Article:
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This is an excellent book about grief because the writer has clearly been through it.  The Louder Song by Aubrey Sampson doesn’t offer any fast solutions to grief, because there are no fast solutions to grief. This would be an appropriate grief book if you’ve suffered a career setback, job loss, illness, or illness of a child. She does not tell you what to do, but explains her own journey.

Grief Over Anything: Braving Sorrow Together by Ashleigh Slater 

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This is another great book from someone who shares her own grief journey. Slater also shares the grief journeys of others.

Grief After Widowhood: Where Do I Go From Here? Bold Living After Unwanted Change by Miriam Neff

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If anyone is an expert at grieving, it is someone who has survived becoming a widow. Miriam Neff turned her grief into a ministry for others that, like herself, lost a spouse. Where Do I Go From Here? Bold Living After Unwanted Change provides practical advice for those in grief.

Veteran’s Day Book Review: War Torn Heart by Allison Wells

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Boy meets girl. Boy likes girl. Girl likes boy.

It’s a classic story, but Allison Wells sets this story in America just before war breaks out. Her new novel is titled War-Torn Heart.

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War-Torn Heart highlights the angst of those suffering on the home front: those waiting at home to be reunited with their loves, and those wondering whether their family members will return. There are lots of moments that give this story a coming-of-age feel, as the young female narrator comes to terms with what it means to be a woman. Moving from being a girl to a woman, she faces her sensuality and her sexuality, as she progresses through friendship to romance with a young man. She is forced to reconcile how that relates to living out her faith in this relationship. War-Torn Heart remains a family-friendly read, but it shows how the protagonist faces her urges and is honest with herself about these natural longings. It doesn’t lack moments of cheesiness or sappiness, and these moments could have been cut. What the story does offer young female readers is the insight that they’re not alone in the universal, inner female longing to love and be loved by a man.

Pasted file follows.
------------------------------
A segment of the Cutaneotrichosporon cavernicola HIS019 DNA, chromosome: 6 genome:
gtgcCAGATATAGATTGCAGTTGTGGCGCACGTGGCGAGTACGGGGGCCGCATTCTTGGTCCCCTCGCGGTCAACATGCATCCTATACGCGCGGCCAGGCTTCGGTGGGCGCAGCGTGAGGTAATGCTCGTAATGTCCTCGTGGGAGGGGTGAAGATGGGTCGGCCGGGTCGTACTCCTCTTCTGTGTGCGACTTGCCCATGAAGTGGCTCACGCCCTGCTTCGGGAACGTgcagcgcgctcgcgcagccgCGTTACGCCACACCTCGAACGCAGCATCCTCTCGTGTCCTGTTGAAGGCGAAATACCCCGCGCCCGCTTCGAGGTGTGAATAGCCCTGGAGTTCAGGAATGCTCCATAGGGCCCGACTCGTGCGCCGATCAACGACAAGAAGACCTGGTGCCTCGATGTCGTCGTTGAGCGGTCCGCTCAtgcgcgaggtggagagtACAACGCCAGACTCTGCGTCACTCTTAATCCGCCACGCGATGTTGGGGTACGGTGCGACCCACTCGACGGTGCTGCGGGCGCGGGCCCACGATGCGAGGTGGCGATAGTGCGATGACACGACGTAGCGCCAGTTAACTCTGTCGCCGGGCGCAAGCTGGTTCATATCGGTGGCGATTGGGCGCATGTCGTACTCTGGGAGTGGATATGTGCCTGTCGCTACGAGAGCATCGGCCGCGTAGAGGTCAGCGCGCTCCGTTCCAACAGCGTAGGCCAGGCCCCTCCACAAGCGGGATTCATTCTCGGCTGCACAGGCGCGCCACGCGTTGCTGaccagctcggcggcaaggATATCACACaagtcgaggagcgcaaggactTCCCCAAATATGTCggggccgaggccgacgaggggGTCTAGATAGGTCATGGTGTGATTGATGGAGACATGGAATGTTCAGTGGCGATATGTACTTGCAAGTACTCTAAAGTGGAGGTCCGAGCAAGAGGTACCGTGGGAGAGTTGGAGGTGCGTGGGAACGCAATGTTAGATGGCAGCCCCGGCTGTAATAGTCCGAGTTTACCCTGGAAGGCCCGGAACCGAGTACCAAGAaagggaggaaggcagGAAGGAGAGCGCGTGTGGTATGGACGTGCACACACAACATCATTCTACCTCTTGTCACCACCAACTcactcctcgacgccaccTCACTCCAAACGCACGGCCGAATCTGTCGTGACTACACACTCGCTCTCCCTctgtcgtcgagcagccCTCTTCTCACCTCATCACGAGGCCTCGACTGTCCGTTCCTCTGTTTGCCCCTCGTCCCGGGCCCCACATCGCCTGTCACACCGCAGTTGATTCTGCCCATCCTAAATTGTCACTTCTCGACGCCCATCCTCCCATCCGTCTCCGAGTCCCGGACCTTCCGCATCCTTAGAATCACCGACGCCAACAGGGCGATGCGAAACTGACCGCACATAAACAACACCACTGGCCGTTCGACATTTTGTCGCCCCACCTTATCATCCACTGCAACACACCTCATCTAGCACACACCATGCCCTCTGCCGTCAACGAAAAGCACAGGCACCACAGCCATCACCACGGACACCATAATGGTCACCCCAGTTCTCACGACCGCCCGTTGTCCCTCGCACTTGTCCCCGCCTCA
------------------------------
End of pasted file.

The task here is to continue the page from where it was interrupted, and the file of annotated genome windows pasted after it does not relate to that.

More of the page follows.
Just like Little Women, where the ladies band together to get through, this book focuses on the female perspective. In War-Torn Heart, the men have their own ideas and beliefs about war, while the women face their own challenges. Everyone’s attitude is focused on “bringing the boys home”, yet the women face things through their own eyes. In War-Torn Heart, there is undeveloped potential throughout the story that could have been better shaped. Particularly, in the last chapter, one of the characters faces a significant challenge that almost seemed added on, as if it was an afterthought. However, for young women (particularly teenagers) who enjoy historical fiction or romance stories, War-Torn Heart could be a rewarding read.

FTC Disclosure: I received a free copy of this book from this publisher, Ambassador International, in exchange for my honest opinion. I received no compensation for this review.

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Tips for Homeschooling & Music

 

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Is it hard to believe that it’s back-to-school already? Believe it, friends.

The school year is young, so if you haven’t gotten back into the groove just yet, no worries. I have a freebie for you-  Oak Meadow’s  journal, Living Education . Oak Meadow is a school offering distance learning options for homeschoolers. The fall issue is out and it’s free online.

Plus… I offer up tips on page 20 on how to put some music in your daily rhythm.